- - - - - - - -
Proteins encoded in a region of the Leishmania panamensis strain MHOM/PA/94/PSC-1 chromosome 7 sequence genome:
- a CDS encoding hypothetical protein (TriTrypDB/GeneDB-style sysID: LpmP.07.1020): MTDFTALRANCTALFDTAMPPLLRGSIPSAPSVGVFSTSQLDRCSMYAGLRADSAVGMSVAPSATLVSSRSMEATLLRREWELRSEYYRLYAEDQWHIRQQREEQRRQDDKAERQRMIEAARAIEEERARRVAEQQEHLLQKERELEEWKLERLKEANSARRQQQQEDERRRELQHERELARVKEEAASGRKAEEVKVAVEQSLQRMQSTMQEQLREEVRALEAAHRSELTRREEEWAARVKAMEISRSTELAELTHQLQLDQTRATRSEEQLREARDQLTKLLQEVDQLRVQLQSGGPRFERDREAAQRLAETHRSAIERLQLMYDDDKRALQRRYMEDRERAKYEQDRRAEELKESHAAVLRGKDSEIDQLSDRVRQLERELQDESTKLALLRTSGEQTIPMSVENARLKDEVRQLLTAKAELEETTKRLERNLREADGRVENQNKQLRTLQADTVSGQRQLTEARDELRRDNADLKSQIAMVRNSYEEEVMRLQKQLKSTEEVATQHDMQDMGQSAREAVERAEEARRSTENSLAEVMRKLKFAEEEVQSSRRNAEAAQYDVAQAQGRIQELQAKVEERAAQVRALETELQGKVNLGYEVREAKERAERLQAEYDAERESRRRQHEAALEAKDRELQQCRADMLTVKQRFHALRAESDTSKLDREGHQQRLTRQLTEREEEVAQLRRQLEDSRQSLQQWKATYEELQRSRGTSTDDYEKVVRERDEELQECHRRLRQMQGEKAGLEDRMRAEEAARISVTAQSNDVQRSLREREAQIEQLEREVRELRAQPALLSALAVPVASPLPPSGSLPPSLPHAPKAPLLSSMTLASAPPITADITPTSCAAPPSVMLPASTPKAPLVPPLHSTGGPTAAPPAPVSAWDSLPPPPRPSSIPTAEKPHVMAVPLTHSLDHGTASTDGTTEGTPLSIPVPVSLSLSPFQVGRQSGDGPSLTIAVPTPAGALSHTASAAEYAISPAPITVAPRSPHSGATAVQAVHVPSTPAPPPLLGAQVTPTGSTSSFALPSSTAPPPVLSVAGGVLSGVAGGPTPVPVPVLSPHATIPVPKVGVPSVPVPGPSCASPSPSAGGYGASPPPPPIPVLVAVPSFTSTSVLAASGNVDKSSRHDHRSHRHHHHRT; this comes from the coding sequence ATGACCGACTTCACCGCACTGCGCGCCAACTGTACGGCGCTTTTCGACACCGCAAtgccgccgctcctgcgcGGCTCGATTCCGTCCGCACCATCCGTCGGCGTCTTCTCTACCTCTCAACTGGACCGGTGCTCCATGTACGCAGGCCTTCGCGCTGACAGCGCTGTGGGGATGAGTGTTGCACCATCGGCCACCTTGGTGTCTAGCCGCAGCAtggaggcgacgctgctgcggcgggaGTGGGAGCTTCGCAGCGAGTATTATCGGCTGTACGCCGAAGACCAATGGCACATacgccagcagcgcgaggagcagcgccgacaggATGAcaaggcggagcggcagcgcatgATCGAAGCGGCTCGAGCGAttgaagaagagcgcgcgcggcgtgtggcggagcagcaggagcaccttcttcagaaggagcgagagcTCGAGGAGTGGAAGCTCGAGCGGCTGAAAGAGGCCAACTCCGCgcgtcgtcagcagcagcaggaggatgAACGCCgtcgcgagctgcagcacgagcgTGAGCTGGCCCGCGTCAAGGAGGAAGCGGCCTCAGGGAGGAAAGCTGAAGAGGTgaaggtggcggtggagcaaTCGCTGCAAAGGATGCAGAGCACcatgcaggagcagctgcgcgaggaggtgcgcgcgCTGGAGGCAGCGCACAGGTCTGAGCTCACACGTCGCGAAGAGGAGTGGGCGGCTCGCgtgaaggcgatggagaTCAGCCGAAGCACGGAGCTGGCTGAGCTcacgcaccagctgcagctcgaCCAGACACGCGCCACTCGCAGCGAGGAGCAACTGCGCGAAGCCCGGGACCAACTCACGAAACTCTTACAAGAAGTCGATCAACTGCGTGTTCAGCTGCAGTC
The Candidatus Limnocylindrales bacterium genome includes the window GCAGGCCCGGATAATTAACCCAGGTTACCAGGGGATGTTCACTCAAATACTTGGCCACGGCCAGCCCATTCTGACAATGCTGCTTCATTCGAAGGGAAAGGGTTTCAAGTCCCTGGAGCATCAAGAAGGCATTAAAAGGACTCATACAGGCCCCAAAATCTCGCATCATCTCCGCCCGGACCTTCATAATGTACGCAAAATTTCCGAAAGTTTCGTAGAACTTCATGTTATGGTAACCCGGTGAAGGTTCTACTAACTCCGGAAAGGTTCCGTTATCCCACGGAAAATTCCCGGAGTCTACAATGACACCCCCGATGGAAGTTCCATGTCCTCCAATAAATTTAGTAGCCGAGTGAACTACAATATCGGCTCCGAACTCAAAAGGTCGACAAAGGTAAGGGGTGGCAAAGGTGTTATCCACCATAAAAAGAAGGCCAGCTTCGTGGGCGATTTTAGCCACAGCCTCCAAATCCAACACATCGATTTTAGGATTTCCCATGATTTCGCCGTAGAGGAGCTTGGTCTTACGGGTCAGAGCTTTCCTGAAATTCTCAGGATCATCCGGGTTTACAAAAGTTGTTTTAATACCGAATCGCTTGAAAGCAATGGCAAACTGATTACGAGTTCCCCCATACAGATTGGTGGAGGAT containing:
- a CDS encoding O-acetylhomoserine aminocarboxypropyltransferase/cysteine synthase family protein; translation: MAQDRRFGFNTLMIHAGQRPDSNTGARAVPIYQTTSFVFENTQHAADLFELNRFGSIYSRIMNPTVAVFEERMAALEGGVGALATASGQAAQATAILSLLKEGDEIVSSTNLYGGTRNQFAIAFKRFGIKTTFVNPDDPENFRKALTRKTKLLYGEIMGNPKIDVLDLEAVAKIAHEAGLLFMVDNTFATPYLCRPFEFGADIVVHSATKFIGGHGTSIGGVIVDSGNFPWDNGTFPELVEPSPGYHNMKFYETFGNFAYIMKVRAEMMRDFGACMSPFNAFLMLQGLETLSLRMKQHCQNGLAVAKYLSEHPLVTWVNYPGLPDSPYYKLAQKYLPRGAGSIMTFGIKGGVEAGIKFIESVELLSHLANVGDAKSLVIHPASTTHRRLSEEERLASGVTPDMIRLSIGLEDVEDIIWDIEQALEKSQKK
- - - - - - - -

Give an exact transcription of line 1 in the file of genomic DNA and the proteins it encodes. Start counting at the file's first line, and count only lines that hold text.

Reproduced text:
Proteins encoded in a region of the Leishmania panamensis strain MHOM/PA/94/PSC-1 chromosome 7 sequence genome: